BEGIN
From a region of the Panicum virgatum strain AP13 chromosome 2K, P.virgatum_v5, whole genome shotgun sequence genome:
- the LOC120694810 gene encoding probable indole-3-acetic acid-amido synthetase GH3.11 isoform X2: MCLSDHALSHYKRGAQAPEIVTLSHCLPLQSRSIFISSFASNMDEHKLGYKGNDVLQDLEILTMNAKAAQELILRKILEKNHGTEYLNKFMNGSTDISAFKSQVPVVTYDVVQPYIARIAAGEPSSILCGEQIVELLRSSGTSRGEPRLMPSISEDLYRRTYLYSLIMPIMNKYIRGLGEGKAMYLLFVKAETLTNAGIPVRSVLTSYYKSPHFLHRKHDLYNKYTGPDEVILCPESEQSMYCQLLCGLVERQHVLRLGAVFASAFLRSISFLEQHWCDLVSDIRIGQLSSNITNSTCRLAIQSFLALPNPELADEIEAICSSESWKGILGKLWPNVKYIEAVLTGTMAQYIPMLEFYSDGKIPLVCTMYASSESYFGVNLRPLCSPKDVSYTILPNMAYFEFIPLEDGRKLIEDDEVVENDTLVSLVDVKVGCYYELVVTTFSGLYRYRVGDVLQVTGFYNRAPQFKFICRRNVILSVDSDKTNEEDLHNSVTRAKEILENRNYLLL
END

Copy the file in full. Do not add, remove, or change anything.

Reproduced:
From a region of the Panicum virgatum strain AP13 chromosome 2K, P.virgatum_v5, whole genome shotgun sequence genome:
- the LOC120694810 gene encoding probable indole-3-acetic acid-amido synthetase GH3.11 isoform X2: MCLSDHALSHYKRGAQAPEIVTLSHCLPLQSRSIFISSFASNMDEHKLGYKGNDVLQDLEILTMNAKAAQELILRKILEKNHGTEYLNKFMNGSTDISAFKSQVPVVTYDVVQPYIARIAAGEPSSILCGEQIVELLRSSGTSRGEPRLMPSISEDLYRRTYLYSLIMPIMNKYIRGLGEGKAMYLLFVKAETLTNAGIPVRSVLTSYYKSPHFLHRKHDLYNKYTGPDEVILCPESEQSMYCQLLCGLVERQHVLRLGAVFASAFLRSISFLEQHWCDLVSDIRIGQLSSNITNSTCRLAIQSFLALPNPELADEIEAICSSESWKGILGKLWPNVKYIEAVLTGTMAQYIPMLEFYSDGKIPLVCTMYASSESYFGVNLRPLCSPKDVSYTILPNMAYFEFIPLEDGRKLIEDDEVVENDTLVSLVDVKVGCYYELVVTTFSGLYRYRVGDVLQVTGFYNRAPQFKFICRRNVILSVDSDKTNEEDLHNSVTRAKEILENRNYLLL